Apple hasn’t exactly been known to offer devices that are easy to repair. However, the company has been taking some positive steps toward making do it yourself (DIY) repairs a little easier. The Apple iPhone 14 teardown shows just how far Apple has come. It may not have fully embraced Right to Repair yet, but the company certainly isn't opposing it outright.
With the “Self Service Repair” program, Apple took its first baby steps toward granting iPhone owners the ability to perform repairs themselves. The previous generation of Apple devices seemed to strongly dissuade performing DIY repairs. The design philosophy to consciously make repairs harder seems to have been shelved for the just-released iPhone 14.
Apple has traditionally used glue and solder liberally to essentially seal its iPhone devices shut. However, the iPhone 14 is surprisingly easy, painless, and risk-free to open, indicates a teardown video from iFixit. Speaking about the significant redesign which allows performing repairs at home, iFixit CEO Kyle Wiens said:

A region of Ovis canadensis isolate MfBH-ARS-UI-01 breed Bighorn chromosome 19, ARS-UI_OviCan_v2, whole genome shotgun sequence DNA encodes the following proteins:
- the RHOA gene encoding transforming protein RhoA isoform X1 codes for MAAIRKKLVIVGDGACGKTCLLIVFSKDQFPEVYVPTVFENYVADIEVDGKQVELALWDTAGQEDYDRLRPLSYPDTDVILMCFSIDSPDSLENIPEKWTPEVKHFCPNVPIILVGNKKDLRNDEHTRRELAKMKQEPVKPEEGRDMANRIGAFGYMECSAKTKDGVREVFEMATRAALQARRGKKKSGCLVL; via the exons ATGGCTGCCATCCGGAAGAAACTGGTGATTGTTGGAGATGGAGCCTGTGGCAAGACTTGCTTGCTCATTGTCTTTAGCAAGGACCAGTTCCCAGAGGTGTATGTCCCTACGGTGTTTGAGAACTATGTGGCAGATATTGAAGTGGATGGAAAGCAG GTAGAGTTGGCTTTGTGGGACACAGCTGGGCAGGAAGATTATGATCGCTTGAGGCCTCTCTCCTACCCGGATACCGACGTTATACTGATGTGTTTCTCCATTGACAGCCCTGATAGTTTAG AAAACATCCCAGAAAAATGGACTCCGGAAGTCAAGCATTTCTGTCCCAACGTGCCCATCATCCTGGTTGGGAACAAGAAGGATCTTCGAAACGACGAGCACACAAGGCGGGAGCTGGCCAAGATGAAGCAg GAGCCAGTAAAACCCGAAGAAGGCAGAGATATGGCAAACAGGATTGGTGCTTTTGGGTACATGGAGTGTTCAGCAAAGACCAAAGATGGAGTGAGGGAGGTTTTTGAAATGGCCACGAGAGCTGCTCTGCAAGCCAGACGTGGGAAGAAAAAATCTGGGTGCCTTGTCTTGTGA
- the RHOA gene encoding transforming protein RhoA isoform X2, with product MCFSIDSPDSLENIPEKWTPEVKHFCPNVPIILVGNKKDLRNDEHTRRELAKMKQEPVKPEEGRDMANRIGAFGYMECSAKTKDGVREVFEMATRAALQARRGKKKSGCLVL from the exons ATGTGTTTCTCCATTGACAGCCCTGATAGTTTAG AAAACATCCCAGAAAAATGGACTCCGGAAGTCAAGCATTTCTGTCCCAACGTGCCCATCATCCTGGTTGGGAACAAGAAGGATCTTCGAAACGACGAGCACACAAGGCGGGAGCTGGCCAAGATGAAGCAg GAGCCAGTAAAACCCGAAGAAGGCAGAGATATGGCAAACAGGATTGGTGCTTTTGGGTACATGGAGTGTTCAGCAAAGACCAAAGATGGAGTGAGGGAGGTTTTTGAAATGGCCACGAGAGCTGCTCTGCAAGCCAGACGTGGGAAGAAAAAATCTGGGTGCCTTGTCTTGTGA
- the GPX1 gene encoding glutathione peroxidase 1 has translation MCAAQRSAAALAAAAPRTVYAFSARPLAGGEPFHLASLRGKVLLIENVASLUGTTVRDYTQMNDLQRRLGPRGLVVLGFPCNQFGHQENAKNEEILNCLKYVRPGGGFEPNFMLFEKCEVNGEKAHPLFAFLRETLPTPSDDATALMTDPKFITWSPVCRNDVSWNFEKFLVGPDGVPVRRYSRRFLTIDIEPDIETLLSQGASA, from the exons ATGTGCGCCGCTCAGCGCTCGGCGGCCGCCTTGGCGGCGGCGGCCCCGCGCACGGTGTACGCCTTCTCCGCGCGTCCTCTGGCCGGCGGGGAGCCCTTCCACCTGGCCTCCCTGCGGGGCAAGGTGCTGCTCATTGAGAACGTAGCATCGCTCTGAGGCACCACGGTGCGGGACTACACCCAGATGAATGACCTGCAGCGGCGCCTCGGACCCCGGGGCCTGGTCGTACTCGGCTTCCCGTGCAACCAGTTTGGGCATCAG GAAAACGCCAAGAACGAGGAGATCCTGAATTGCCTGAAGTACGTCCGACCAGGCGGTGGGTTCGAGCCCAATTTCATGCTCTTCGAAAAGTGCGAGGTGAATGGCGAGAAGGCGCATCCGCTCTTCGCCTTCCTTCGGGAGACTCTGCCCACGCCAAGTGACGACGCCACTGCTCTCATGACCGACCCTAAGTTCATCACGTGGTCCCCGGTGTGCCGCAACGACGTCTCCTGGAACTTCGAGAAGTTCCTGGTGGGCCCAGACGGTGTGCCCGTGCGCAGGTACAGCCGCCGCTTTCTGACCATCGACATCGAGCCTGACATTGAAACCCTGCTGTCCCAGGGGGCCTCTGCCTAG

This design improvement is a big win. These changes to the iPhone will help it last longer and reduce its overall impact on the planet. With any luck, it will inspire other manufacturers to follow suit. All of our—and your—work has paid off. Our advocating, lobbying, yelling in the streets. We've convinced Apple's design team that repairability matters
The iPhone 14 features a butterfly-style design with a pop-off screen and back plate. Simply put, instead of using expensive hardware to soften the glue holding the screen and the backplate, both components come apart after removing a single pair of screws. The smartphone has surprisingly easier-to-remove adhesives. Apple even ditched its easy-to-break and difficult-to-repair grounding welds in favor of "electromagnetic interference fingers". They help spread electromagnetic interference across the entire rear panel.
Although disassembling an iPhone device may have become a little easier, Apple has retained software restrictions. This means newly-added iPhone components require activation from Apple. Needless to mention, this allows Apple to remain the sole supplier of spare parts and no third-party components will work reliably.